I have a confession: I was meant to write this review of Raising King in September. Time got away from me in this bizarre, pandemic isolation vortex we all find ourselves in, but in all honesty, I’m gad I waited to read this collection. Is there a more appropriate time for Joseph Ross’ manuscript than right now, coming at the end of a summer of racial reckoning that made some feel like maybe—just maybe—we were moving forward, and then an election that firmly answered, “Not so fast”?
I don’t know if there is.
Ross, a past contributor to Little Patuxent Review, has given us a gift in Raising King. He blends scholarship with lyricism with social commentary to create a collection of poems that is heartbreaking and stunningly relevant. The central thesis, if that’s the right word, of Raising King is that the world would be a better, more compassionate place if more people understood the life of Dr. Martin Luther King, Jr. Ross uses Dr. King’s three political autobiographies—Stride Toward Freedom, Why We Can’t Wait, and Where Do We Go From Here: Chaos or Community—to structure the collection into three sections. Most of the poems are in Dr. King’s voice, but the last poem of each section is written from Coretta Scott King’s perspective. These serve as a sober reminder of the cost this country exacted from her family.
Each poem in Dr. King’s voice is paired with a quotation from one of the three books. By doing this, Ross creates a conversation between the epigraph and the poems. To me, it felt like watching an actor perform a soliloquy, then turn to the audience to speak directly to them in an aside. The poems become a more intimate, personal look at Dr. King’s life, far beyond what I was familiar with, at least. It was an experience I enjoyed as a reader very much, although the poems themselves deal with very difficult subjects.
Picking a favorite poem—or even narrowing the list down to ten—from this collection is impossible because they are all striking and so relevant to where we are as a country today. “Imagine This,” for instance, could be about so many problems confronting us now. “We know exactly / how to do it,” the poem’s speaker says about solving poverty, “But imagine this: / we choose not to.” The same could be said of racism or the climate crisis or the pandemic. That idea of choice is woven into many of the poems in the last section of the collection, perhaps most overtly in “Chaos or Community.”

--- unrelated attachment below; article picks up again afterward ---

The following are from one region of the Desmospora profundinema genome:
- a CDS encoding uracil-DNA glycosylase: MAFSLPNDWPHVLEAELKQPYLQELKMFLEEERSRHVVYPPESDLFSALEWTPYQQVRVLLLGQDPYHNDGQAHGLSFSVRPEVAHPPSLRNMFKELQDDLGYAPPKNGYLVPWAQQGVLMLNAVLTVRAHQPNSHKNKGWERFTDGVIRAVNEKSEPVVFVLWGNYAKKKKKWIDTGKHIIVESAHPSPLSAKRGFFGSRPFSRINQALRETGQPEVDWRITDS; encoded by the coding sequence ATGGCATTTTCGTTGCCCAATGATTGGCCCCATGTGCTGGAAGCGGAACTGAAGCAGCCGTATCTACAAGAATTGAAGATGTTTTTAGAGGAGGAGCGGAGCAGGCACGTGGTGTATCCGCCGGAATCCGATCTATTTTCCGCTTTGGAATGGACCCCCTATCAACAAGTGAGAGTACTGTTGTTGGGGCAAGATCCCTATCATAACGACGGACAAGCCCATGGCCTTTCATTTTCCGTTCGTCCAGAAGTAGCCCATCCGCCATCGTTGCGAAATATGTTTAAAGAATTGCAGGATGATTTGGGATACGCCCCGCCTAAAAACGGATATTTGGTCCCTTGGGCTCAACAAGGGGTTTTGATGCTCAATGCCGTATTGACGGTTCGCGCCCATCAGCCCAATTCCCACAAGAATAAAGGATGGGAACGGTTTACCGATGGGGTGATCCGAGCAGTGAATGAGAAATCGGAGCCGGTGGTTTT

Community is not
a world without
stones. It is a world
where we choose
never to throw them
at one another.
The epigraphs and the poems both remind us that it is our choice not to act on racism, on poverty, on inequality. Just as it is our choice to love, to be compassionate. We as a country have to decide which path we’ll take. “We can admit our / country’s errors and not / melt into nothing,” “Our Country” reminds us. Failure to do so could result in dire consequences. “If we choose not / to build, there is another / way: / burn.”
Some of the poems are hopeful, some are heavy with grief, some are brimming with fury. Many take white supremacy and white privilege head on. One of these, “Eye to Eye,” took my breath away:
The bones within are
the same as yours.
The same but for
my bones know how
to carry your dying
It was one of many poems that had this effect.
The same struggles, the same harms that Dr. King was fighting define America today. These poems could have been written about the Black Lives Matter movement, about the Say Her Name campaign, about far too many instances in our immediate past.
You don’t need me, a middle-class white woman, to tell you that we still have work to do. Instead, turn to Raising King. You’ll be challenged, but you’ll also feel incredibly lucky to be reading this amazing collection.